KatherinaMinola Wed 20-Sep-17 09:53:13

We always buy up two three chocolate advent calendars

That's a lovely idea that would never have occurred to me.

Tigerlovingall Wed 20-Sep-17 09:54:44

So, genuine question here, if someone puts cans/little bottles in the food bank collection boxes and it doesn't get allocated - what happens to it, please?

DeleteOrDecay Wed 20-Sep-17 09:54:53

YANBU, I always put a little treat or two in the food bank box when making a donation, chocolate, biscuits etc. Like others have said just because times are tough doesn't mean they can't have a little something to lift their spirits a little. The wine is a nice idea but I don't think many food banks would give it out unfortunately.

LentilBaby Wed 20-Sep-17 09:56:07

Really useful thread. I wasn't aware I could give toiletries and I have quite a few things at home going spare. 👍🏼

Tigerlovingall Wed 20-Sep-17 09:57:14

Sorry, my question was answered upthread while I was one-finger typing. So, raffles then and the money allocated? Ok.

SandyDenny Wed 20-Sep-17 09:58:33

I know my local food bank has lots of all of the basics to everyone can have similar parcels but how do they allocate the treats if they don't have enough to go round?

If they have 5 advent calendars but 10 familes with young children what would they do?

ghostyslovesheets Wed 20-Sep-17 09:59:18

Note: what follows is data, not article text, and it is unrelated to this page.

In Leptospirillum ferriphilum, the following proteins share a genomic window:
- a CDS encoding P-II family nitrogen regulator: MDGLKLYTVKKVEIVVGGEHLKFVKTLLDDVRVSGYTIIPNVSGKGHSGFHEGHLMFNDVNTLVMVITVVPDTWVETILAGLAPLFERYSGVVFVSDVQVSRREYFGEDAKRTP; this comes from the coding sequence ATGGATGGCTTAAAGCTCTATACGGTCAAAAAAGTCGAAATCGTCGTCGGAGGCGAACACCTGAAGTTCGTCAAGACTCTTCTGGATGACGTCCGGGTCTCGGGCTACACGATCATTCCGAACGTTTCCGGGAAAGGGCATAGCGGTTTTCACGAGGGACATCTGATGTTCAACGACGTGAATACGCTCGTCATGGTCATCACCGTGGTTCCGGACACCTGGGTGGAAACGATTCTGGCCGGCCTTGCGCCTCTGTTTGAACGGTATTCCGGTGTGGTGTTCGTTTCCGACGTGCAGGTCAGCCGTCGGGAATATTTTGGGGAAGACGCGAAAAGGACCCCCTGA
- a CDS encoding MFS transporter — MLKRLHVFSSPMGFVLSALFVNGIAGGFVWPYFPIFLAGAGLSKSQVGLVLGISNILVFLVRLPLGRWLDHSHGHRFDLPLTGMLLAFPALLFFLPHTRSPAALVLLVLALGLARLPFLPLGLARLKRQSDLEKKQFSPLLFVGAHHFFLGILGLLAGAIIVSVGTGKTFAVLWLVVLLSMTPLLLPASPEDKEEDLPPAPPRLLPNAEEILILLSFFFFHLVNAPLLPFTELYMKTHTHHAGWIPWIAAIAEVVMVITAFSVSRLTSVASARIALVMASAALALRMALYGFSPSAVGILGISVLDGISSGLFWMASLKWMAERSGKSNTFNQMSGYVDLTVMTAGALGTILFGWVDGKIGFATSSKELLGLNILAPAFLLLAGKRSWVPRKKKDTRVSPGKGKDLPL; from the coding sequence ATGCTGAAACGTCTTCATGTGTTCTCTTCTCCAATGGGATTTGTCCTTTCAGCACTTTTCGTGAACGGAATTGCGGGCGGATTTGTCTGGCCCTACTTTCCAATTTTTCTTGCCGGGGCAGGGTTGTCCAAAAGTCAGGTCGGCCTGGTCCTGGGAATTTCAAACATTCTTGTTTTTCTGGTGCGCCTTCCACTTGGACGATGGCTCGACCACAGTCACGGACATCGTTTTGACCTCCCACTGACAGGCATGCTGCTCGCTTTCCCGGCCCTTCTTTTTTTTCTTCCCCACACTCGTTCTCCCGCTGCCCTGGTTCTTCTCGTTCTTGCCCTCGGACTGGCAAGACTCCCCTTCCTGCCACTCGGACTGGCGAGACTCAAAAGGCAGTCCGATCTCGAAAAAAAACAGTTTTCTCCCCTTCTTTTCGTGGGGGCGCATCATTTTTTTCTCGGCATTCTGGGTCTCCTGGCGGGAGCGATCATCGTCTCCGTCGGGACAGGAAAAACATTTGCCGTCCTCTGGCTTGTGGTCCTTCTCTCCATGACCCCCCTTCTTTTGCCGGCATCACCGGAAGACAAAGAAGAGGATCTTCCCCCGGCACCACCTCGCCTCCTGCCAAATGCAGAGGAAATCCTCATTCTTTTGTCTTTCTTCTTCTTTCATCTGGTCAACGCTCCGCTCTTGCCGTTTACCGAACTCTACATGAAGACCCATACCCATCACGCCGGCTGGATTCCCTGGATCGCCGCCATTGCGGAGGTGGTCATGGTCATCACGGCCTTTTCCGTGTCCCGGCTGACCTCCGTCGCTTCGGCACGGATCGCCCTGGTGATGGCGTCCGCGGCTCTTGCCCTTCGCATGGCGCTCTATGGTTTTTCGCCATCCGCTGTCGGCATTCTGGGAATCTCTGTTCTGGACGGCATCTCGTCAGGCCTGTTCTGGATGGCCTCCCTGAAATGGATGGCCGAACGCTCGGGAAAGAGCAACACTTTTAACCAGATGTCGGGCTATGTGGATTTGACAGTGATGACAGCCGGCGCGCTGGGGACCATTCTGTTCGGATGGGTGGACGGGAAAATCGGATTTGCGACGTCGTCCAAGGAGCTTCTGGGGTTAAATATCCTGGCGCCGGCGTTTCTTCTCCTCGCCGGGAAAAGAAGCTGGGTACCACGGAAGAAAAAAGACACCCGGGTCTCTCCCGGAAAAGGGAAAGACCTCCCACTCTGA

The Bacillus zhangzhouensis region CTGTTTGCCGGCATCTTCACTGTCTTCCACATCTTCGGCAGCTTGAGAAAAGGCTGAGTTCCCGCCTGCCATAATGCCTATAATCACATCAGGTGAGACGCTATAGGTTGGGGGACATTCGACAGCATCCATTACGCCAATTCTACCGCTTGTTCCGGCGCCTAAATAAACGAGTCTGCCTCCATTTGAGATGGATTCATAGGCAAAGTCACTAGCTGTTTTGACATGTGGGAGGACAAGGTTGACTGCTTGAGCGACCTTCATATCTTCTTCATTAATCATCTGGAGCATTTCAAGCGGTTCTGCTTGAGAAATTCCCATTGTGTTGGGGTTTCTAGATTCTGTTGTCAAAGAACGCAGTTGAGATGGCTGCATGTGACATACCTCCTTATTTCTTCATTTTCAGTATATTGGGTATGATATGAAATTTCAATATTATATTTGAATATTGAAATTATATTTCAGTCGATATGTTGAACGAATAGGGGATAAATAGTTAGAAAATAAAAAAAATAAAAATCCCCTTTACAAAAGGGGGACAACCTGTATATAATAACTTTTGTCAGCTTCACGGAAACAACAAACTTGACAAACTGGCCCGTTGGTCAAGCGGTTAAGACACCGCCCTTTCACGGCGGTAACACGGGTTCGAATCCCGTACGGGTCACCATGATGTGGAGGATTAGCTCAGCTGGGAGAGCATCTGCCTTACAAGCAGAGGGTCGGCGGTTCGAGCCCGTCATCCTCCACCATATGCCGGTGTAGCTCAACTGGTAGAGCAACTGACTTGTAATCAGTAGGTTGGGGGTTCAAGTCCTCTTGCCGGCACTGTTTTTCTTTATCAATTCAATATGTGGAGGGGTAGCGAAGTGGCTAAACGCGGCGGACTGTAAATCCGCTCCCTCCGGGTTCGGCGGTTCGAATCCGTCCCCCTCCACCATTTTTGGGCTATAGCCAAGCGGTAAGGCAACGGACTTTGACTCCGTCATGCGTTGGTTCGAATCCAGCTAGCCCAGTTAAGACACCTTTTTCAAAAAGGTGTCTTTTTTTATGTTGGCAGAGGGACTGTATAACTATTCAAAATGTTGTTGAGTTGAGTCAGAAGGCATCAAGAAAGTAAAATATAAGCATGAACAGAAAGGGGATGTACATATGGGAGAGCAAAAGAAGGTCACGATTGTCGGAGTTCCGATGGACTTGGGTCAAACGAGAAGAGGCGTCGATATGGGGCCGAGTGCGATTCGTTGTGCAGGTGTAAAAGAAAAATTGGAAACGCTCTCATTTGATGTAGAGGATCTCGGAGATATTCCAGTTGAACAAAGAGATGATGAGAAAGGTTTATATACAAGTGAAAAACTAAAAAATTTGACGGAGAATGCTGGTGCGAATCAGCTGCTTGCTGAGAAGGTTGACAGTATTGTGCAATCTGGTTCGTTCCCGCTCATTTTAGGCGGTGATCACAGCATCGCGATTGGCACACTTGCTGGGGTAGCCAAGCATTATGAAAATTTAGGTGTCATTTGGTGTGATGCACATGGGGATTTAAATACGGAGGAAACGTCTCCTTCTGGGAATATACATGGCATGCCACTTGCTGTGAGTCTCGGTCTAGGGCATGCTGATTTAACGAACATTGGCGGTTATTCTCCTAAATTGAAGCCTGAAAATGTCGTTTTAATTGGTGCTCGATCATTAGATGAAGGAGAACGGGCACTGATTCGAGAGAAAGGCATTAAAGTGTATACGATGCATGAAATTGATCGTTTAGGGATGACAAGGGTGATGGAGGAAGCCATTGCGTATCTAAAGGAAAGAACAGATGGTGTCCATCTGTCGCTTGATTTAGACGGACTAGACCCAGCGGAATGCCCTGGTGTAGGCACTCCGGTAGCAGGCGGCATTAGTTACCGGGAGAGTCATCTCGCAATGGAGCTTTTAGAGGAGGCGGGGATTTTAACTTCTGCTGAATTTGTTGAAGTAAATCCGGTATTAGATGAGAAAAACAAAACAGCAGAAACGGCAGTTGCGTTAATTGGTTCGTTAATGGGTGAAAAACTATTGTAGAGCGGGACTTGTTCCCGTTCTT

Yes I put advent calendars in every week up to Dec and I put treat food in as well as essentials

KanyeWesticle Wed 20-Sep-17 09:59:30

Chocolates are lovely.

No to wine. Whilst it's a lovoely luxury on top of a good meal, if there isn't the food supplies too - wine alone won't fill the hole. So we can't give it out, but you can get a lot of food for the price of a bottle of wine!

Nunyabusiness Wed 20-Sep-17 09:59:52

Fair point about the alcohol, I hadn't really thought about that. Oh well, I'll just keep it for myself smilewhat a shame lol

I do put advent calendars and Easter eggs in as well, but it had never occurred to me to put toiletries in so thanks for the pointers all!

Migraleve Wed 20-Sep-17 10:02:13

I've worked in various charities and it is usually pretty obvious who is an alcoholic,

Oh dear.

ArcheryAnnie Wed 20-Sep-17 10:03:48

SandyDenny some food banks do run short of even the basics - I presume treats are allocated like everything else, as people come in until they run out.

ppeatfruit Wed 20-Sep-17 10:03:59

Another genuine question here. Is there sometimes a kitchen where the volunteers can make things like rice pudding? I was going to give a pack of rice but my dsis sneered and said they won't give that to anyone. .

I give other stuff too, I gave 5 deodorants recently that were being asked for. What about crisps ?

Hayesking Wed 20-Sep-17 10:04:13